Corn Harvest is Ahead of Schedule

At 95% harvested, the corn crop is pretty much in the bin. Soybean harvest hits 93% too.

Published on: Nov 5, 2012

That cloud of dust on the horizon is the last few acres of corn and soybeans being harvested as farmers work to put 2012 behind them...finally. The latest USDA crop progress report has corn 95% harvested, soybeans at 93% harvested.

For corn, Minnesota, Missouri and South Dakota are officially done. Michigan (75%), Pennsylvania (72%) and Ohio (72%) are playing catch-up given a very wet fall. After this summer's drought, the soggy harvest has been a slap in the face of the Eastern Corn Belt.

Soybean harvest has progress ahead of average, with Minnesota, Nebraska, South Dakota and Wisconsin reporting they are finished at 100% harvested. Lagging behind is North Carolina (26%), Missouri (79%), Kentucky (83%) and Kansas (86%). With 93% of the soybeans out of the field, the crop is running about a week ahead of the five year average.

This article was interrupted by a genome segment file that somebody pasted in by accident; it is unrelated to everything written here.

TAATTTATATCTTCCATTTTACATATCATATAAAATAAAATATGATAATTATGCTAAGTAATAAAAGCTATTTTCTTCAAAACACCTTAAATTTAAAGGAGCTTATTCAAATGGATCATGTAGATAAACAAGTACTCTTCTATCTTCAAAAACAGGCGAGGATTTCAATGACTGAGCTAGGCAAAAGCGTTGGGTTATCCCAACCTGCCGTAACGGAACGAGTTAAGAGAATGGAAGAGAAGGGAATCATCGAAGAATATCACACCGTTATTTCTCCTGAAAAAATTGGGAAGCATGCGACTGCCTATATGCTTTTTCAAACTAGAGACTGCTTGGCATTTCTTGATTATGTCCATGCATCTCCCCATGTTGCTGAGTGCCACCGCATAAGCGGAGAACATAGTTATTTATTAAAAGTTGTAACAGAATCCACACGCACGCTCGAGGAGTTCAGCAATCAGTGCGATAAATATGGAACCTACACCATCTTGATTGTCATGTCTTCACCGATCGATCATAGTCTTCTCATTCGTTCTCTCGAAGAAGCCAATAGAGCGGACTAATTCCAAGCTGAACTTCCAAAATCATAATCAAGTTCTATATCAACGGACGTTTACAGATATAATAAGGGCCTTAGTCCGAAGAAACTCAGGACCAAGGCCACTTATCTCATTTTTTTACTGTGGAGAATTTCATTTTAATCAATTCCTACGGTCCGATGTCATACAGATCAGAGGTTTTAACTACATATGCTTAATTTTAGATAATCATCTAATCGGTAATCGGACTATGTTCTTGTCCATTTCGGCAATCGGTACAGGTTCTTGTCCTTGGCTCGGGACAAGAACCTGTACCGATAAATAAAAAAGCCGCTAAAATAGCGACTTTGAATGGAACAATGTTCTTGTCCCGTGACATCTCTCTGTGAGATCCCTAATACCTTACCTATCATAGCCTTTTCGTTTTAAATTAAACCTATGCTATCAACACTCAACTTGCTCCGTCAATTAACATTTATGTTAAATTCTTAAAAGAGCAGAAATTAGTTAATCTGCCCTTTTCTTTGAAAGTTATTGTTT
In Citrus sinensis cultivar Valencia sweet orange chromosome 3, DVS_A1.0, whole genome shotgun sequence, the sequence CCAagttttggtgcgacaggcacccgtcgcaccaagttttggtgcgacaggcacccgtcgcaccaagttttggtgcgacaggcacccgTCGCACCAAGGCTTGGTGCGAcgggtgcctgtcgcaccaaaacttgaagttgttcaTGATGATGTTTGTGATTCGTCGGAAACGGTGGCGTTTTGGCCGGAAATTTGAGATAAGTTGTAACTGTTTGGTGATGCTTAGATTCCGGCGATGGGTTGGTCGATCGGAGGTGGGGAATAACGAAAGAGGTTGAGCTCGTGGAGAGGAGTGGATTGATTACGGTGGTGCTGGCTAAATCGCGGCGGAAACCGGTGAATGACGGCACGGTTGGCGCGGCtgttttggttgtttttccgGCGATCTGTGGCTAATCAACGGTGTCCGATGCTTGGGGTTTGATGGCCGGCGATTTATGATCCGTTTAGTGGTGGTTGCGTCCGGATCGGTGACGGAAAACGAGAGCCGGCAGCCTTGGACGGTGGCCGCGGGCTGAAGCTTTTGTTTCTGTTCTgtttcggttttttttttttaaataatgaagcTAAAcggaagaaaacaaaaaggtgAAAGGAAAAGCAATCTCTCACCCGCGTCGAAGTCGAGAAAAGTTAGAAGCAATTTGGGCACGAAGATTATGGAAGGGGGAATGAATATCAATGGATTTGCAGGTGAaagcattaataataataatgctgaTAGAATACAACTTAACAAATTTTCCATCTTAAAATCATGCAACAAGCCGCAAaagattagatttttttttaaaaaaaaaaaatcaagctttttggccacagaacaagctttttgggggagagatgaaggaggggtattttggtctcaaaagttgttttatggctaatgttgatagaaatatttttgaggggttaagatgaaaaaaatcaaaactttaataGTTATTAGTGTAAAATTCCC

FINISHING UP: At 95% harvested, the corn crop is pretty much in the bin. Soybean harvest hits 93% too.
FINISHING UP: At 95% harvested, the corn crop is pretty much in the bin. Soybean harvest hits 93% too.

In winter wheat, 92% of the crop is in the ground - compared to 88% last week. And 72% of the crop has emerged, but some states are lagging well behind the emergence average this season. South Dakota reports only 33% of its crop out of the ground, versus 93% for the five-year average. North Carolina (12%) and California (10%) are also slow to plant this season.

Winter wheat condition is 39% good to excellent, and 19% poor to very poor. The amount listed as poor to very poor rose from 15% last week. Continued dry weather in key winter wheat areas is taking its toll ahead of winter.

And cotton pickers are rolling in earnest pushing harvested acres up to 64% in the latest report. That's a jump from just 50% harvested last week. Even with Sandy pounding some parts of the East, cotton producers are getting their crop out of the field. The harvest rate is ahead of the five-year average too. In some locations - such as Georgia - harvest is proceeding almost twice as fast as normal.